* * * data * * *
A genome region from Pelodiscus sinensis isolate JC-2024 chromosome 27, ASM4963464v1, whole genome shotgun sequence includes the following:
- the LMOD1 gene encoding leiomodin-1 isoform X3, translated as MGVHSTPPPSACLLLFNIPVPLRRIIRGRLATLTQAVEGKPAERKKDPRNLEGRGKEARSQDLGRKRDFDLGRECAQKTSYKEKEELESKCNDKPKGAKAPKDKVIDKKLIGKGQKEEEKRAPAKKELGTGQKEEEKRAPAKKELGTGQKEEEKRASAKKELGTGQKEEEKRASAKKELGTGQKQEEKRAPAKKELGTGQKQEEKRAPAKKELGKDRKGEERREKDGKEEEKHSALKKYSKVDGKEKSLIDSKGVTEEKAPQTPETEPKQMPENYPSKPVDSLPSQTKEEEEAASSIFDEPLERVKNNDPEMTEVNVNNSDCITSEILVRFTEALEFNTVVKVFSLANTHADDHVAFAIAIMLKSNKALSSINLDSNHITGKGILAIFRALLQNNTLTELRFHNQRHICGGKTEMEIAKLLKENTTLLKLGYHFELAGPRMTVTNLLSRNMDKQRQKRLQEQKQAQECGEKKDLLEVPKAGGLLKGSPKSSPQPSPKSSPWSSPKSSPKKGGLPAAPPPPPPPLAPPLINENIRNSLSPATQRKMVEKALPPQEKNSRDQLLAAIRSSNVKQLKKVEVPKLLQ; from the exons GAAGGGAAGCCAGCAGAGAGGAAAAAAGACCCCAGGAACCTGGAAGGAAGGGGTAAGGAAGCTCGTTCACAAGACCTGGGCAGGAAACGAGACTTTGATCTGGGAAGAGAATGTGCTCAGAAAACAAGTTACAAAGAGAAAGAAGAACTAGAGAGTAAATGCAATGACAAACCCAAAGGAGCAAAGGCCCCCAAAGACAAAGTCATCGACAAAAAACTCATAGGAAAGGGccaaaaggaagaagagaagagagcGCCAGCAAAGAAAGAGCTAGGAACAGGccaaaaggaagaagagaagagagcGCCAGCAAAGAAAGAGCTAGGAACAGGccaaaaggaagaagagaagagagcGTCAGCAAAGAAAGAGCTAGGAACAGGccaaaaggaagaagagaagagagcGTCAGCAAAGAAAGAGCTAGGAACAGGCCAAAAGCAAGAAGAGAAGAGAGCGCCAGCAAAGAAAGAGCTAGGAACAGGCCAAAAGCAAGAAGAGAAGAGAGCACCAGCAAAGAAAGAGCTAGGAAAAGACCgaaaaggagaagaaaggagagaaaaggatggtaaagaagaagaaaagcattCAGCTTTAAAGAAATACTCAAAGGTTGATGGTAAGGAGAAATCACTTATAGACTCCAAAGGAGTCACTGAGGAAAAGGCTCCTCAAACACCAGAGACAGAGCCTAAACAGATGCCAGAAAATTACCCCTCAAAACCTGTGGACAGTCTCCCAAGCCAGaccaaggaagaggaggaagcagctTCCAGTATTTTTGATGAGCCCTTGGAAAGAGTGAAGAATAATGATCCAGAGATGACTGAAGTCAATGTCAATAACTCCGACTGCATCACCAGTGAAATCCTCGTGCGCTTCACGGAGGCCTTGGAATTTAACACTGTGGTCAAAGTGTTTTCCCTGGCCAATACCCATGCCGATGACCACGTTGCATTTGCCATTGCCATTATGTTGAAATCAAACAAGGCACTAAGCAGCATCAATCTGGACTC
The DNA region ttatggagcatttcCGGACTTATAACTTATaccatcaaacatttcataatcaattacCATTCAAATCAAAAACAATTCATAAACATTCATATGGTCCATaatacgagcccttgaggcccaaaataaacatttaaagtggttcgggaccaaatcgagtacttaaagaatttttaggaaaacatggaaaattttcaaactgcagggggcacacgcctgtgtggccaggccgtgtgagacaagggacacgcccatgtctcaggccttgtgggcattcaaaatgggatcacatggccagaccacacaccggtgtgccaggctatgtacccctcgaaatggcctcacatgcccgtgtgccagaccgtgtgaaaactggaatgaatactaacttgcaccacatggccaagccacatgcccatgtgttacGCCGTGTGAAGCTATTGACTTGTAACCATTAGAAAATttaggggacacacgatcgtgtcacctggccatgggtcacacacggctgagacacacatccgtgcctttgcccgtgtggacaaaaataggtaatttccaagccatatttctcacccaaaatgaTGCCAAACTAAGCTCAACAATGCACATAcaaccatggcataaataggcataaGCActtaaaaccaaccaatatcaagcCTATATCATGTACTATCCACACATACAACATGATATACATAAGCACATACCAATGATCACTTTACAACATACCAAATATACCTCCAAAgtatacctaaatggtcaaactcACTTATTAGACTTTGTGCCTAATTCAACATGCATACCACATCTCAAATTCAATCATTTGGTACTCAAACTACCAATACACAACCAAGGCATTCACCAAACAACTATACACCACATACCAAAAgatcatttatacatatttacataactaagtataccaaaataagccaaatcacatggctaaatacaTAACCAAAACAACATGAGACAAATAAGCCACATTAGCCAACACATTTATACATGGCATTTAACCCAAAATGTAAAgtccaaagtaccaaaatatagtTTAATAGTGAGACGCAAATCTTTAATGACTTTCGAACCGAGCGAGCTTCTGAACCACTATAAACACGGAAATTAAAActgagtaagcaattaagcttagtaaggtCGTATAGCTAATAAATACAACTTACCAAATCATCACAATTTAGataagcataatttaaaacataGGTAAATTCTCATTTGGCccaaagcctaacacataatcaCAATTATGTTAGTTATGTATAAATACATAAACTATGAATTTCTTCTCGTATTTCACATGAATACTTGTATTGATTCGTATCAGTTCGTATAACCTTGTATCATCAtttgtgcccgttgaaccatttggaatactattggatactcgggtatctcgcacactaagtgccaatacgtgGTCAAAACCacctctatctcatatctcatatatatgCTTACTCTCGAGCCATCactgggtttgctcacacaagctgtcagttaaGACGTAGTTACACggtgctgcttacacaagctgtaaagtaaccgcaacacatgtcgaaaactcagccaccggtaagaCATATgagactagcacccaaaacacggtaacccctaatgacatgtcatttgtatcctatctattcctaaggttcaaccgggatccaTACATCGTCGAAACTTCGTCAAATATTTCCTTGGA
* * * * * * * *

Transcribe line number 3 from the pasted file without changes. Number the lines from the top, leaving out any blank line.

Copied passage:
The DNA region ttatggagcatttcCGGACTTATAACTTATaccatcaaacatttcataatcaattacCATTCAAATCAAAAACAATTCATAAACATTCATATGGTCCATaatacgagcccttgaggcccaaaataaacatttaaagtggttcgggaccaaatcgagtacttaaagaatttttaggaaaacatggaaaattttcaaactgcagggggcacacgcctgtgtggccaggccgtgtgagacaagggacacgcccatgtctcaggccttgtgggcattcaaaatgggatcacatggccagaccacacaccggtgtgccaggctatgtacccctcgaaatggcctcacatgcccgtgtgccagaccgtgtgaaaactggaatgaatactaacttgcaccacatggccaagccacatgcccatgtgttacGCCGTGTGAAGCTATTGACTTGTAACCATTAGAAAATttaggggacacacgatcgtgtcacctggccatgggtcacacacggctgagacacacatccgtgcctttgcccgtgtggacaaaaataggtaatttccaagccatatttctcacccaaaatgaTGCCAAACTAAGCTCAACAATGCACATAcaaccatggcataaataggcataaGCActtaaaaccaaccaatatcaagcCTATATCATGTACTATCCACACATACAACATGATATACATAAGCACATACCAATGATCACTTTACAACATACCAAATATACCTCCAAAgtatacctaaatggtcaaactcACTTATTAGACTTTGTGCCTAATTCAACATGCATACCACATCTCAAATTCAATCATTTGGTACTCAAACTACCAATACACAACCAAGGCATTCACCAAACAACTATACACCACATACCAAAAgatcatttatacatatttacataactaagtataccaaaataagccaaatcacatggctaaatacaTAACCAAAACAACATGAGACAAATAAGCCACATTAGCCAACACATTTATACATGGCATTTAACCCAAAATGTAAAgtccaaagtaccaaaatatagtTTAATAGTGAGACGCAAATCTTTAATGACTTTCGAACCGAGCGAGCTTCTGAACCACTATAAACACGGAAATTAAAActgagtaagcaattaagcttagtaaggtCGTATAGCTAATAAATACAACTTACCAAATCATCACAATTTAGataagcataatttaaaacataGGTAAATTCTCATTTGGCccaaagcctaacacataatcaCAATTATGTTAGTTATGTATAAATACATAAACTATGAATTTCTTCTCGTATTTCACATGAATACTTGTATTGATTCGTATCAGTTCGTATAACCTTGTATCATCAtttgtgcccgttgaaccatttggaatactattggatactcgggtatctcgcacactaagtgccaatacgtgGTCAAAACCacctctatctcatatctcatatatatgCTTACTCTCGAGCCATCactgggtttgctcacacaagctgtcagttaaGACGTAGTTACACggtgctgcttacacaagctgtaaagtaaccgcaacacatgtcgaaaactcagccaccggtaagaCATATgagactagcacccaaaacacggtaacccctaatgacatgtcatttgtatcctatctattcctaaggttcaaccgggatccaTACATCGTCGAAACTTCGTCAAATATTTCCTTGGA